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Many of you will have heard the word " Alate " in relation to ant mating flights; but most people, myself included, prefer to call an ant with wings a " Winged Ant ", as the term describes an Alate very accurately.
Winged ants are the young princesses, later to be the queens of an ant colony; and the males, who have only one task in life. That is to mate with the females, and then they die shortly afterwards. Male ants are smaller than their female counterparts, and in the case of Lasius species ( as in these photos ) the male is tiny in comparison.
This set of pictures shows a Lasius niger nest in my own garden. The large winged ants are the new queens, while any smaller ones are males. The photos also show the vast number of cocooned pupae, which indicates that the particular queen in this nest must be well fed and is therefore, highly productive. If you look carefully in the centre of the last photo, you can just see 2 newly eclosed ants, as they are a pale grey when compared to the dull black of their older sisters !
Perhaps the best should be saved for the last; but in this case, Jenny has taken such a lovely photo of alate queens setting out on their mating flight, that it just had to be put on first. It shows beautiful detail of the wings, that can carry these queens for quite long distances, before they find a suitable nesting site to make their new home in !
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My wife likes to take her camera along whenever we go for a long walk in the local countryside, just in case we come across anything of interest. April 20th, 2005 we trotted off into our local hills, and my wife Jenny decided to check out some bits of flint as you can often find insects and slow worms under such stones.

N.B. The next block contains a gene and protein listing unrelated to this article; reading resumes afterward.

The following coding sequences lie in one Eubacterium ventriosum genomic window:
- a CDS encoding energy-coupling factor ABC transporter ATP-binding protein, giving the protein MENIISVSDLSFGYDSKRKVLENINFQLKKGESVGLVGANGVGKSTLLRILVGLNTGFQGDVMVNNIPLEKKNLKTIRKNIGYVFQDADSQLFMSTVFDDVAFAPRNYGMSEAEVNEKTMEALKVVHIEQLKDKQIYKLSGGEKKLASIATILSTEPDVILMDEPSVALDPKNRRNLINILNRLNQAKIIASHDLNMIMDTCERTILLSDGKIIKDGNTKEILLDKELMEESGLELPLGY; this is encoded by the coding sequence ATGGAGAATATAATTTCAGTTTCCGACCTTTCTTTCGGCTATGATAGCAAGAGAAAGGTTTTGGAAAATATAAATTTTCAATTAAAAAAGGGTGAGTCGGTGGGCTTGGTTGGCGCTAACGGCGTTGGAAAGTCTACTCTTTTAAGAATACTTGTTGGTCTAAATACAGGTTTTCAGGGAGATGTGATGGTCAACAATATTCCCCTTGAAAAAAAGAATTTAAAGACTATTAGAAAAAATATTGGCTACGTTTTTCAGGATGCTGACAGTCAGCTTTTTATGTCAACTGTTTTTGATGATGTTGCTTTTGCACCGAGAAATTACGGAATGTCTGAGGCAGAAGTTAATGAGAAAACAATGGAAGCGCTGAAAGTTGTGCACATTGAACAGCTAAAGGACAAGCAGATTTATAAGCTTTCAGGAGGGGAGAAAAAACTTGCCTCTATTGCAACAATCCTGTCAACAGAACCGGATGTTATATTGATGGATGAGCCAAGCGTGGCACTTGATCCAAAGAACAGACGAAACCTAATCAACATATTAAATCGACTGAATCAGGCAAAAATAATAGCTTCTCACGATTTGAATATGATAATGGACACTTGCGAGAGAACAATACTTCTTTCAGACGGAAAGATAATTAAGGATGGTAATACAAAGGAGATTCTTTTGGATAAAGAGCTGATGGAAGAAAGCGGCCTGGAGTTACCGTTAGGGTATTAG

After a few failed attempts at finding anything at all, she turned over one bit of stone only to find a large nesting colony of Lasius flavus; but what was even more amazing was that nesting under the very same stone we found a colony of Myrmica rubra, and both ant species were sharing the same nest site in perfect harmony and made no attempt to attack each other, but totally ignored each others workers or touched them gently with their antennae and showed no hostile intentions.
You can imagine our amazement and joy finding these 2 species living together, in what appeared to be a completely peaceful co-existence, as neither colony attacked the workers of the other, despite their incursions into each others territory. Below are the photos my wife took of this unusual nest and its inhabitants.
Lasius flavus & M. rubra with larvae.
Both species sharing the same stone.
Myrmica rubra with lots of healthy larvae.
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Here are some photos of myself on an ant hunting expedition up in the South Downs of merry old England. This is an area known as "The Trundle" and is very close to the famous horse racing course of Goodwood.
The first photo shows me looking for ant nests, while the 2nd shows me with a captured colony of Myrmica rubra. The 3rd photo is the actual stone under which the colony was found, as this piece of flint served as a roof over the nest. All photos were taken by my wife, who often accompanies me on such escapades into the wilds on my search for ants.
Photo 1} Ant Hunting Begins.
Photo 2} Ants are found.
Photo 3} The Flintstone Nest Roof.